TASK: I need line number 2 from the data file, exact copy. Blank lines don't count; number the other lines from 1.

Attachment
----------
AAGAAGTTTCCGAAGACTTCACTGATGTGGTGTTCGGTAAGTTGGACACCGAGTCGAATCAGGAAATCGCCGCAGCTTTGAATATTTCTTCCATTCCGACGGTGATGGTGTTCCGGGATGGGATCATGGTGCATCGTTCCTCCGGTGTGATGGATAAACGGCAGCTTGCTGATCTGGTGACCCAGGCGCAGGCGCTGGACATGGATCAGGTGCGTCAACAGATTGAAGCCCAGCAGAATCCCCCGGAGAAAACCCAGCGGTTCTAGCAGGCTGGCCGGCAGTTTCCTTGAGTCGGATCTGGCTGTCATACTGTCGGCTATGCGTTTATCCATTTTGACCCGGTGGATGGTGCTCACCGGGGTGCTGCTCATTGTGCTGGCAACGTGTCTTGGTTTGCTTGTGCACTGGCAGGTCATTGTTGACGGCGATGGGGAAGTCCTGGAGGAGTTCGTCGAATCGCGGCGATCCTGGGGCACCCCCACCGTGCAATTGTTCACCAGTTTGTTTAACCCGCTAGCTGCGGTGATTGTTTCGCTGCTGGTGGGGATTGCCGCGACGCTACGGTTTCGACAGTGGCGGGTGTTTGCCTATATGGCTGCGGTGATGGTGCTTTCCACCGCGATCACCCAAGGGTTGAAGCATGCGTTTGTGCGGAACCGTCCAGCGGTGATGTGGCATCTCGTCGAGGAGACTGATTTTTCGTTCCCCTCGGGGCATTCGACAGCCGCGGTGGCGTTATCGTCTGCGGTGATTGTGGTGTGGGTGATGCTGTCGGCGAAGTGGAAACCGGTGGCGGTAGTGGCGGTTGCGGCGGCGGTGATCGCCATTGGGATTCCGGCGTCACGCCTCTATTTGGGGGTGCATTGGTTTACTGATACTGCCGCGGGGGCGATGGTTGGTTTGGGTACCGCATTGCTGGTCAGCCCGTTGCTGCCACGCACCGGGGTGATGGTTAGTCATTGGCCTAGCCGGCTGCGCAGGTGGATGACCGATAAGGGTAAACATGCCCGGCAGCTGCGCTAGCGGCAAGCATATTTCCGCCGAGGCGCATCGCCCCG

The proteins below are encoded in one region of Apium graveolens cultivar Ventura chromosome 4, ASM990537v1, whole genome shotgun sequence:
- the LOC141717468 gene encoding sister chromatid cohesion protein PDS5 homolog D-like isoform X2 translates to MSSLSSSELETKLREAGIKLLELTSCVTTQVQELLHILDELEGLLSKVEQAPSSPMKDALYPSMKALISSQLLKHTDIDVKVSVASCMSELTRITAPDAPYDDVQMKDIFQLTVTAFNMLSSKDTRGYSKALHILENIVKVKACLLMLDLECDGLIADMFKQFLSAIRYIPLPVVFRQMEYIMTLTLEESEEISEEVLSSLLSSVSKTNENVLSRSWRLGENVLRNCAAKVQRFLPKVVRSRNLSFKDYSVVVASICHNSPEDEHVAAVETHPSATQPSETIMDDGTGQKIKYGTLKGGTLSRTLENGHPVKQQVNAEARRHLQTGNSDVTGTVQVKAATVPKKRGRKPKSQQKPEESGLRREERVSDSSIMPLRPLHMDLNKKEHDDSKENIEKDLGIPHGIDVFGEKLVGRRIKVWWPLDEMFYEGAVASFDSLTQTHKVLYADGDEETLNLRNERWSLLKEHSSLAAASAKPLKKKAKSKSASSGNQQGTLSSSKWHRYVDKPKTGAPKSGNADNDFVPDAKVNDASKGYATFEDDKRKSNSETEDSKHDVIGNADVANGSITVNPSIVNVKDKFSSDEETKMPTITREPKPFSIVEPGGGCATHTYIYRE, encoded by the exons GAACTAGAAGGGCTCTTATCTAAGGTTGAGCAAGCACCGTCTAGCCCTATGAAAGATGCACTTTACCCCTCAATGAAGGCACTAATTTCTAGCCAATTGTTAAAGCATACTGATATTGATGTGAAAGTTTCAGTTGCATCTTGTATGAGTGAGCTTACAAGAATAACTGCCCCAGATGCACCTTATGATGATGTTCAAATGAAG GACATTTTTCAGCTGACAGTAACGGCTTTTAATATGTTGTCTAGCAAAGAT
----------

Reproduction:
The proteins below are encoded in one region of Apium graveolens cultivar Ventura chromosome 4, ASM990537v1, whole genome shotgun sequence: